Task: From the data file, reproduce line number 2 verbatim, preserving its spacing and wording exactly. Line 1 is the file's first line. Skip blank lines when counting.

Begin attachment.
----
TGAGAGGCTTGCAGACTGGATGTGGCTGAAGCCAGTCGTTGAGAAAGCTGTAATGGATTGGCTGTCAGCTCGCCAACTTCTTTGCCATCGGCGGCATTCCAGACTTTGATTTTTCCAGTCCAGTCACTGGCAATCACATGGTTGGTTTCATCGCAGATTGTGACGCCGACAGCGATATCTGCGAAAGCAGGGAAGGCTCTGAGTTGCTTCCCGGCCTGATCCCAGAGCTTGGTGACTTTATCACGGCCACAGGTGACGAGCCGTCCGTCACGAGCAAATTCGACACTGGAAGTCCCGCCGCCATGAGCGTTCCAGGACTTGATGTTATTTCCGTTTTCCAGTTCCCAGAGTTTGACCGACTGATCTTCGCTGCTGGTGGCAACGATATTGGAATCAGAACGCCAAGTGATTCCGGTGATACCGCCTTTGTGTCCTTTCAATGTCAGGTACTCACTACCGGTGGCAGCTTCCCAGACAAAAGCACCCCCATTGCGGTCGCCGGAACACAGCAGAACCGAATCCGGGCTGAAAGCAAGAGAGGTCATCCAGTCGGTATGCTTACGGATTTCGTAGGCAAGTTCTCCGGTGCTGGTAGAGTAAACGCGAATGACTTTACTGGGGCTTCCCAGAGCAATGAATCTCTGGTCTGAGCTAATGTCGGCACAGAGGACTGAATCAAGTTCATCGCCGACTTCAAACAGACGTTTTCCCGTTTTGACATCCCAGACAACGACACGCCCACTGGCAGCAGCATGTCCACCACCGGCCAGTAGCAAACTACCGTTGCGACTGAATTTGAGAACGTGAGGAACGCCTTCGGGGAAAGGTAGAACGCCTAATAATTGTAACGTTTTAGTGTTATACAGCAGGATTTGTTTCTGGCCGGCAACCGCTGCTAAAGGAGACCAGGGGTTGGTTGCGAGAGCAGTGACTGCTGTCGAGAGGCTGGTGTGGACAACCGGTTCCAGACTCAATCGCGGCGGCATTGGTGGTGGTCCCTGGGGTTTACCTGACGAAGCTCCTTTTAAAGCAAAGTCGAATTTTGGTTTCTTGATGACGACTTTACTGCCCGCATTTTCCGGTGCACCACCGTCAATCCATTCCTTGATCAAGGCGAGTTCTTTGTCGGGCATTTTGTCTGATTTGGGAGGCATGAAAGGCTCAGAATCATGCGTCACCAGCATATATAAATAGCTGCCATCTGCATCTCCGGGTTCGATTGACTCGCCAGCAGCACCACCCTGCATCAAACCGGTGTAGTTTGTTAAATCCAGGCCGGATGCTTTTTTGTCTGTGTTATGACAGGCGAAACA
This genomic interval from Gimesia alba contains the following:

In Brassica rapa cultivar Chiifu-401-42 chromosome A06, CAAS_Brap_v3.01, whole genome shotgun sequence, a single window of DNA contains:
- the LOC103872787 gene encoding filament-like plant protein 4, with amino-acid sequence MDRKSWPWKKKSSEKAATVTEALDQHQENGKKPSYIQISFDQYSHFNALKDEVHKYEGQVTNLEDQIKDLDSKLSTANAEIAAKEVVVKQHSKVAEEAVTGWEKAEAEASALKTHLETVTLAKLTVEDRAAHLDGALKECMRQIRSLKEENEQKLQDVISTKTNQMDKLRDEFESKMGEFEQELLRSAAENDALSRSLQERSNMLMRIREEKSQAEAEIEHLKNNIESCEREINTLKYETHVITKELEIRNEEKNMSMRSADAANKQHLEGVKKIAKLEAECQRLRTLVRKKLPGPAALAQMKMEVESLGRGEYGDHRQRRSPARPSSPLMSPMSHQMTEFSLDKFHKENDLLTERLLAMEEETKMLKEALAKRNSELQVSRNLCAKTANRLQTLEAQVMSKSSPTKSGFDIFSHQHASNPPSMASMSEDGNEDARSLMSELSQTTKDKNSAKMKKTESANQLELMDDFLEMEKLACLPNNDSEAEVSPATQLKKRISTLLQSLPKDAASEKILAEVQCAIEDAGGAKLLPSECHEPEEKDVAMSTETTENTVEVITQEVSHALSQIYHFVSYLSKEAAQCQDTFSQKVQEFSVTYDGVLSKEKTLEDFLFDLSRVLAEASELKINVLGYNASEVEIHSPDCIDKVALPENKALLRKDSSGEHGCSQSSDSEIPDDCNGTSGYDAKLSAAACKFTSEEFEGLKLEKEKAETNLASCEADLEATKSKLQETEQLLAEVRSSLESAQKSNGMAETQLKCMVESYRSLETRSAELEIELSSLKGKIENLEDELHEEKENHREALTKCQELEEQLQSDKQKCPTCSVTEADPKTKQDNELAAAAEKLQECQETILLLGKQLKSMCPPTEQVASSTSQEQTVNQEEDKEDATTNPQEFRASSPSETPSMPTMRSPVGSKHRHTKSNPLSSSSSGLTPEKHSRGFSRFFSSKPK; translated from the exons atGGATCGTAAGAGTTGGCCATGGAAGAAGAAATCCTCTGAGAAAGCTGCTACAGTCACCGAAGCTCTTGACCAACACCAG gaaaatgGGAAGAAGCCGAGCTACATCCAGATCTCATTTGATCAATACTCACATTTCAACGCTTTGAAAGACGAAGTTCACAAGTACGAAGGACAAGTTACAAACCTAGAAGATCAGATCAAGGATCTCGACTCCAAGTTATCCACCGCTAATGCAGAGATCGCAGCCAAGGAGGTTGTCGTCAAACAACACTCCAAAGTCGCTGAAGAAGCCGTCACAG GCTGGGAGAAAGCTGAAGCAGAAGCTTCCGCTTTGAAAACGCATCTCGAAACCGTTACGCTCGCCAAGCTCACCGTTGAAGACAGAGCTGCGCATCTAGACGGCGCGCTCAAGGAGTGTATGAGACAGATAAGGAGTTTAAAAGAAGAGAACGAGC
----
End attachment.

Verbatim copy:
This genomic interval from Gimesia alba contains the following: